David G. Cogan
- Honorary Degree (1991)
Doctor of Science
Presenter: Thomas Ehrlich
BIOGRAPHYDavid G. Cogan, MD, senior medical officer in the clinical branch of the National Eye Institute, National Institutes of Health, is widely regarded as one of the leading ophthalmologists in the world. His research over half a century has resulted in pioneering advances in the pathology, physiology, neurology, biochemistry, and clinical care of the eye. His many specific contributions have profoundly influenced the treatment of eye diseases and the prevention of blindness.
Dr. Cogan received the BA from Dartmouth College in 1929, and the MD from Harvard Medical School in 1932. He served his residency at the Massachusetts Eye and Ear Infirmary and joined the faculty of Harvard Medical School in 1934. As director for 33 years of the Howe Laboratory at Harvard Medical School, he established the laboratory as the foremost eye research facility in the country.
Through his early commitment to collaboration between basic scientists and clinicians, an innovative concept at the time, Dr. Cogan laid the foundation for many new fields within ophthalmology. He has virtually singlehandedly opened up several new fields- one example is neuro ophthalmology- and has played a key role in establishing the scientific basis of modern ophthalmology. During four decades on the faculty of the Harvard Medical School, and subsequently at the National Eye Institute of the National Institutes of Health, he has trained ophthalmologists who have become physicians, researchers, and teachers across the country.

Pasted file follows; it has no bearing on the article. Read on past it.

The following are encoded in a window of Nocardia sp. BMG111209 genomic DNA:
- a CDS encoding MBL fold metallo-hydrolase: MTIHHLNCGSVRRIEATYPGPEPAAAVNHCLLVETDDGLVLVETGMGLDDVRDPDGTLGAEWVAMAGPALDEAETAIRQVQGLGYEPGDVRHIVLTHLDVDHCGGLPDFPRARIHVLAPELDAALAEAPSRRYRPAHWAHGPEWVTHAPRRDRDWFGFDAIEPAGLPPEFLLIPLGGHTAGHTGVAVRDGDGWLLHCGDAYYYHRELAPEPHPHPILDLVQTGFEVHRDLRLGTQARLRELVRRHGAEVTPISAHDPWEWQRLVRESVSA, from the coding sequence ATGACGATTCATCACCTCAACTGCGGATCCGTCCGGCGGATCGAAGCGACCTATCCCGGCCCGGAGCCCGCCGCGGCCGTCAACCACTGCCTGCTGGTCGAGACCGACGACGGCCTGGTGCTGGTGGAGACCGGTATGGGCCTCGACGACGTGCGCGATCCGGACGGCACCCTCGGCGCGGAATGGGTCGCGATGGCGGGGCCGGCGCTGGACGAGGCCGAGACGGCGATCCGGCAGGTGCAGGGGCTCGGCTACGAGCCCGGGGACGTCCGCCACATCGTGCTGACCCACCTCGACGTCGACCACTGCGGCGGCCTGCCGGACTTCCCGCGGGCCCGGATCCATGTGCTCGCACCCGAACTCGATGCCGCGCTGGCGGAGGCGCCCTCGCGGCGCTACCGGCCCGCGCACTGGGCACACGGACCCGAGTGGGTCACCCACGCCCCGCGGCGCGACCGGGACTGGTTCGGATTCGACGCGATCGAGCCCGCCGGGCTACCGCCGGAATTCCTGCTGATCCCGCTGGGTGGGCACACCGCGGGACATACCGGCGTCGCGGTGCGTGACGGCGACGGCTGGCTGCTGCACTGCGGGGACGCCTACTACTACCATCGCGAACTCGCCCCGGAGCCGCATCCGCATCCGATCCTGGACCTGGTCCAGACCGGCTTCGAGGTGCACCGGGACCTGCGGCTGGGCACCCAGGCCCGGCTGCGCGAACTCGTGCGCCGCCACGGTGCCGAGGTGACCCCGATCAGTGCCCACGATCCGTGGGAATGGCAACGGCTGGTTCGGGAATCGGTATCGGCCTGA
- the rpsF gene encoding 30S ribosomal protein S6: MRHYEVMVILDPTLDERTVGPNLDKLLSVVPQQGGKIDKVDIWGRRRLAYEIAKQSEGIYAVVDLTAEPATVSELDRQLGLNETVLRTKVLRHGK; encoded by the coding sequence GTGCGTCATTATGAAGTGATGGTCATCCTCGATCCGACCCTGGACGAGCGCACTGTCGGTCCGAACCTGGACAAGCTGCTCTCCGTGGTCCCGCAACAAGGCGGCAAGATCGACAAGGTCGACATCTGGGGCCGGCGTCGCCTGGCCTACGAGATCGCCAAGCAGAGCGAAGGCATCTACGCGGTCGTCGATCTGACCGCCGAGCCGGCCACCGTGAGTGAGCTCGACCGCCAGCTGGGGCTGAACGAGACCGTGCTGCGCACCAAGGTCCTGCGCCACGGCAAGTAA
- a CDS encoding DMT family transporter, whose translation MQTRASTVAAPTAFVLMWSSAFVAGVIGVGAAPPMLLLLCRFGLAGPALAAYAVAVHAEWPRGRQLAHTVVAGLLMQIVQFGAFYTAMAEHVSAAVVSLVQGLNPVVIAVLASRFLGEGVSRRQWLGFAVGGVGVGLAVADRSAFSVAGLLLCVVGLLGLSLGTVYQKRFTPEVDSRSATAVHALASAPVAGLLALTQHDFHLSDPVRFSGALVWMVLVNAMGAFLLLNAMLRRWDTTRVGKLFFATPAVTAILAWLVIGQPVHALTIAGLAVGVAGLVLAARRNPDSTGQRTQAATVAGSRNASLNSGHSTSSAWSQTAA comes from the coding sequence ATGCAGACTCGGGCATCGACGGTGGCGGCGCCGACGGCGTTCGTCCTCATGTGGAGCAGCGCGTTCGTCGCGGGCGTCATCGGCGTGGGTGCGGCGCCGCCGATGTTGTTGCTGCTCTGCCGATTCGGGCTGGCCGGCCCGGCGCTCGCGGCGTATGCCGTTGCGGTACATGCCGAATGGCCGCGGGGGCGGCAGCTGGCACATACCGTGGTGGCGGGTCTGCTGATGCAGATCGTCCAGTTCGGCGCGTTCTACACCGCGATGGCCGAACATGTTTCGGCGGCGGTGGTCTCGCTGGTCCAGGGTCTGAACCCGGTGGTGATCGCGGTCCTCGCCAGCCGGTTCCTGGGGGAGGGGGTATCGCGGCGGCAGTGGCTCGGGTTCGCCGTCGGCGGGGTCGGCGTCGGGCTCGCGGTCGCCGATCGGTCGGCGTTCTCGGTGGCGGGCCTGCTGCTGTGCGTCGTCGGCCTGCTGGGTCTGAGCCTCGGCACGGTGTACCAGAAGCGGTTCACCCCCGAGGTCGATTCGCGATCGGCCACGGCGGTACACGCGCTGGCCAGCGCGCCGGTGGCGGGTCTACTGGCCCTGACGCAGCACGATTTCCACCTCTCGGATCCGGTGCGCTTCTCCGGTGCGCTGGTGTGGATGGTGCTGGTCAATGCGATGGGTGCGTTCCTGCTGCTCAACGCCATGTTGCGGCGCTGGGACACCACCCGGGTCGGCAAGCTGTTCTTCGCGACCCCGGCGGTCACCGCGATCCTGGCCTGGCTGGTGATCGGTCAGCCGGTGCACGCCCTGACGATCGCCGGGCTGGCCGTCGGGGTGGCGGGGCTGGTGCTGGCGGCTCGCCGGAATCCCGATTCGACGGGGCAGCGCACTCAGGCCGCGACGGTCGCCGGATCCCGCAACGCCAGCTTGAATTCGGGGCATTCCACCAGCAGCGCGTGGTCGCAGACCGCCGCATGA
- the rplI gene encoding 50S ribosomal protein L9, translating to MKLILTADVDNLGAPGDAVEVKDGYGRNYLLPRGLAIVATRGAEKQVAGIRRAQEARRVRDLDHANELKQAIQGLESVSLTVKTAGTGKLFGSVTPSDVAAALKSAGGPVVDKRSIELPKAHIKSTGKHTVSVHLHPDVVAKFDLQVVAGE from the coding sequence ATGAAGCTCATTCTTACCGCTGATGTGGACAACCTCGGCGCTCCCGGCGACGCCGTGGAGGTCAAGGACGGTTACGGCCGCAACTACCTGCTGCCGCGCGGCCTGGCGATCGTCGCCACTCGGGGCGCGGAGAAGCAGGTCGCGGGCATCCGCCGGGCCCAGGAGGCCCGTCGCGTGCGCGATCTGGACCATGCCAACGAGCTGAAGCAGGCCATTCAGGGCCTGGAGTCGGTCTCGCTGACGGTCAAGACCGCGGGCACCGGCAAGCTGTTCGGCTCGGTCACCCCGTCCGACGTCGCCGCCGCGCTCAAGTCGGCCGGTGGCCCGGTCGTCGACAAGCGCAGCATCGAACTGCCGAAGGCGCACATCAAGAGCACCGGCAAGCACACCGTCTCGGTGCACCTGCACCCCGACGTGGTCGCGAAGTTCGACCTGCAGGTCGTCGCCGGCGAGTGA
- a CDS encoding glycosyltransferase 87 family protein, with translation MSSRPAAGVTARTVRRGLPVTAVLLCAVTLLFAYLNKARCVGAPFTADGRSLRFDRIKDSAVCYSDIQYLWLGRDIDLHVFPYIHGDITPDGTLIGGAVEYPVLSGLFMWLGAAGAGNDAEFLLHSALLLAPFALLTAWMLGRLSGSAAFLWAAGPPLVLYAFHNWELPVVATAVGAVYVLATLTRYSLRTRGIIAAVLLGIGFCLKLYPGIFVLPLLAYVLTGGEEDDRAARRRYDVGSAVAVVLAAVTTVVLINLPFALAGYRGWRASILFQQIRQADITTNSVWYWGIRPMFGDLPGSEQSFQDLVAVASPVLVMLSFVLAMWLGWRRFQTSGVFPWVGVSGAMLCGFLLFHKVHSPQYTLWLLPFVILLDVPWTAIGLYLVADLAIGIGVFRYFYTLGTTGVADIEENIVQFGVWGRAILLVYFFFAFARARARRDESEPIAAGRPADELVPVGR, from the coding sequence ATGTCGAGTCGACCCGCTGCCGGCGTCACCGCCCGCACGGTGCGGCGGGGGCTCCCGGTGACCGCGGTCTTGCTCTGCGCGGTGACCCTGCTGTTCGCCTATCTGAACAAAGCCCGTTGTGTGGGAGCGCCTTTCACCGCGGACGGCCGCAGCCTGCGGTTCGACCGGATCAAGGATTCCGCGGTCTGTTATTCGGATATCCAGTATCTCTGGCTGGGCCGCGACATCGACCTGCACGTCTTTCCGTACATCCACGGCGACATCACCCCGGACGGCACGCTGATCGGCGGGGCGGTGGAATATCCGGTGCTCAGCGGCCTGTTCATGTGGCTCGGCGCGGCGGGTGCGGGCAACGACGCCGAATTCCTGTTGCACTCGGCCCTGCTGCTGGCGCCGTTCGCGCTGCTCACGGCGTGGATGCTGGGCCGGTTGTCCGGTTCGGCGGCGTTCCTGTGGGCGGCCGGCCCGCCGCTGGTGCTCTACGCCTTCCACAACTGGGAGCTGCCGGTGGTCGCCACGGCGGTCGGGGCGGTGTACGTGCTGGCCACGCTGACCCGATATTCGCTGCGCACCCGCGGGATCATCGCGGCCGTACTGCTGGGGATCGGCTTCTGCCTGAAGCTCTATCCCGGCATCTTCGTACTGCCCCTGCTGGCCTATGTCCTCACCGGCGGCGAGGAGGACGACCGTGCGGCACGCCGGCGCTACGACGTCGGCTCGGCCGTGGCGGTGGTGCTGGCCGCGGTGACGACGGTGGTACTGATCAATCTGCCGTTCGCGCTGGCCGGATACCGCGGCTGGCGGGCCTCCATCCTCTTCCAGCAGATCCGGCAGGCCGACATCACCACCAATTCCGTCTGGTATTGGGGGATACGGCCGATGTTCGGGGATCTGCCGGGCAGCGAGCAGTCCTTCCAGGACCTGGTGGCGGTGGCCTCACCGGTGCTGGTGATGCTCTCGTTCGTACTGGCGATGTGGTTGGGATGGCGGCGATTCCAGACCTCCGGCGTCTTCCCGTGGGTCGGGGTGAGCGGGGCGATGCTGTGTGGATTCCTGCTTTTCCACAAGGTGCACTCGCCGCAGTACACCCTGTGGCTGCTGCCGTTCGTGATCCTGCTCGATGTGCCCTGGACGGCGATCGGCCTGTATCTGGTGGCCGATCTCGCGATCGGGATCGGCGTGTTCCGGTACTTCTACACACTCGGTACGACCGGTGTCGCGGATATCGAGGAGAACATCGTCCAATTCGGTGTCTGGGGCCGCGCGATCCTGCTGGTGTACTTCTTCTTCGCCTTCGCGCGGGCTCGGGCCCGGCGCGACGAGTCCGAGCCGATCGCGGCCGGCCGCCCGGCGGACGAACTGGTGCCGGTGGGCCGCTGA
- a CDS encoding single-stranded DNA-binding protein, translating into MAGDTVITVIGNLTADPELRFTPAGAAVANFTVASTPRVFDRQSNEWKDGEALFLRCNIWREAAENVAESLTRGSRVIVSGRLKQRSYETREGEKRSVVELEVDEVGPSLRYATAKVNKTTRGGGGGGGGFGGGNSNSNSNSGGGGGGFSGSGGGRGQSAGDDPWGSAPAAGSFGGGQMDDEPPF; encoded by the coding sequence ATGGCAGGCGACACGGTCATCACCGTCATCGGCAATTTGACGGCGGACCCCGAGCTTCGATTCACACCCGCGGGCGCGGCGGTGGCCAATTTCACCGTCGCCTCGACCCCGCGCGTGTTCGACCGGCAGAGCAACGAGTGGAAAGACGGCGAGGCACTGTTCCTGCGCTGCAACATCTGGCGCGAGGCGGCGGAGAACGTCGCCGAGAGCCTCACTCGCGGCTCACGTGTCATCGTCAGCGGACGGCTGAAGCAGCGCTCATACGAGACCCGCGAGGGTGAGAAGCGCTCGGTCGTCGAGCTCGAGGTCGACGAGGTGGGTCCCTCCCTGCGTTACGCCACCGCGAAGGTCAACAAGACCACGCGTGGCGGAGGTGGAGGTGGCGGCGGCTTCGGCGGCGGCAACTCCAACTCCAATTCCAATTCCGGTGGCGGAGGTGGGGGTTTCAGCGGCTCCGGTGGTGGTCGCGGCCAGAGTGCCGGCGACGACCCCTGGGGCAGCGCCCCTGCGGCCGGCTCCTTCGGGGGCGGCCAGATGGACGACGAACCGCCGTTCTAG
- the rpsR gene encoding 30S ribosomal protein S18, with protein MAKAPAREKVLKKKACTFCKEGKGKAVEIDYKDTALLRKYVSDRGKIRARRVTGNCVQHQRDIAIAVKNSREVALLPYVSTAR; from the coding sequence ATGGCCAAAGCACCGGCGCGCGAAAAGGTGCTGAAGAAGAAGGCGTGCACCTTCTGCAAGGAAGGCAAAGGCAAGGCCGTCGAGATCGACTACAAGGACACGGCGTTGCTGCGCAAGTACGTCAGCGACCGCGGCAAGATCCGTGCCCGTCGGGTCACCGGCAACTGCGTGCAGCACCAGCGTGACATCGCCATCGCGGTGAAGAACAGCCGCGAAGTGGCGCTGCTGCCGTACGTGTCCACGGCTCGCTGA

Dr. Cogan is the author of textbooks that, decades after publication, continue to be central to teaching, and has published more than 500 research papers on virtually every subject relating to the health of the eye. His numerous honors include the Michaelson Medal of the Israel Academy of Sciences, the Alexander Von Humboldt-Siftung Award, the Gonin Medal of the International Council of Ophthalmological Society, and the Hiktoen Silver Medal of the American Medical Association.